MN Impact: Discovering Insecticide Resistance in Soybean Aphid
Research will support a more sustainable, diverse and resilient food system (Measure: number of new or improved innovations developed for food enterprises. Measure: number of new diagnostic systems analyzing plant and animal pests and diseases).
Soybean aphid (Aphis glycines) has been wreaking havoc on Midwest soybeans since it was first discovered in 2000. While careful management practices have helped keep yields up, the possibility of aphids having resistance to insecticides remains a key concern.
What has been done
The first documented cases of soybean aphid insecticide resistance in North America took place in 2015 but the method for determining resistance was time-consuming and costly.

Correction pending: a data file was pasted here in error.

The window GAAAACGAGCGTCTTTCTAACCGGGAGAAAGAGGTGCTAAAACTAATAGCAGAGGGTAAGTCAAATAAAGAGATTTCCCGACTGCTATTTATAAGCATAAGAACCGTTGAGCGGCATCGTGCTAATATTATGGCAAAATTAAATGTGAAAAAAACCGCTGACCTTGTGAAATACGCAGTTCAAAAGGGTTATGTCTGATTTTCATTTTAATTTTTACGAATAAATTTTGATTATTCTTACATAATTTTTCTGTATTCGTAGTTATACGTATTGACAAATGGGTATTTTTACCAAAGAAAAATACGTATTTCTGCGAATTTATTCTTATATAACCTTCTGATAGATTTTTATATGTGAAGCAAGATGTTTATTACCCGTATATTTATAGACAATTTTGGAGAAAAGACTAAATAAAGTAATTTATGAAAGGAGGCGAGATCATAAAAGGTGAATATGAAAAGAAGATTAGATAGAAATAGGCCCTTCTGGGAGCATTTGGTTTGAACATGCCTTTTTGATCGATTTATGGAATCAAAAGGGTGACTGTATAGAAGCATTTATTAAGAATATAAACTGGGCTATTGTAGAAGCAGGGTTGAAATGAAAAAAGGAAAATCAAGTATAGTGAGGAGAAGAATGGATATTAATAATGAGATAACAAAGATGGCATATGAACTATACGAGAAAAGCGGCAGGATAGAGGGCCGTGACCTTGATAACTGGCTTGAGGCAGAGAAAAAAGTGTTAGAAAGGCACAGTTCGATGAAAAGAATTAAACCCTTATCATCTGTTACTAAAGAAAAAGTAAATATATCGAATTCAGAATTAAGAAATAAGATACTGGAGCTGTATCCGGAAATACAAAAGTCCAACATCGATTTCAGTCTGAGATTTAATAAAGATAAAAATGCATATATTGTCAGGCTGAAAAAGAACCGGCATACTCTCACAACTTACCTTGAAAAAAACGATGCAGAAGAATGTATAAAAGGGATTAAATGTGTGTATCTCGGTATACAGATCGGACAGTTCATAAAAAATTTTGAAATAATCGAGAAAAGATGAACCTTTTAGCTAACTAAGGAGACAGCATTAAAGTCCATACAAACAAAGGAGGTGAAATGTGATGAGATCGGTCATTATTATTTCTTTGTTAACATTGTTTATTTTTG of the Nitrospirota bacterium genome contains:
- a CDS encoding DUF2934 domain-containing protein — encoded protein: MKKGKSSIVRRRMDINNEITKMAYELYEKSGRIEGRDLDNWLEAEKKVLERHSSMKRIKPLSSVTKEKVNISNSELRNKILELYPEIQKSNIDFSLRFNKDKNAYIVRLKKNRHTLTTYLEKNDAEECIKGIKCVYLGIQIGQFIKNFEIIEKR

In 2017, Robert Koch and his team developed and validated a more efficient glass-vial diagnostic concentration bioassay for two pyrethroidinsecticides (lambda-cyhalothrinand bifenthrin).
With this new method, a multistate team of researchers quantified the susceptibility of 23 populations of soybean aphid from Minnesota, Iowa, South Dakota, North Dakota and Manitoba. This work has shown that soybean aphid insecticide resistance has persisted over three years and is now widespread.
In response to this new threat to soybean production, a multistate insecticide resistance program for soybean aphid has been established and will assist in developing a regional management plan.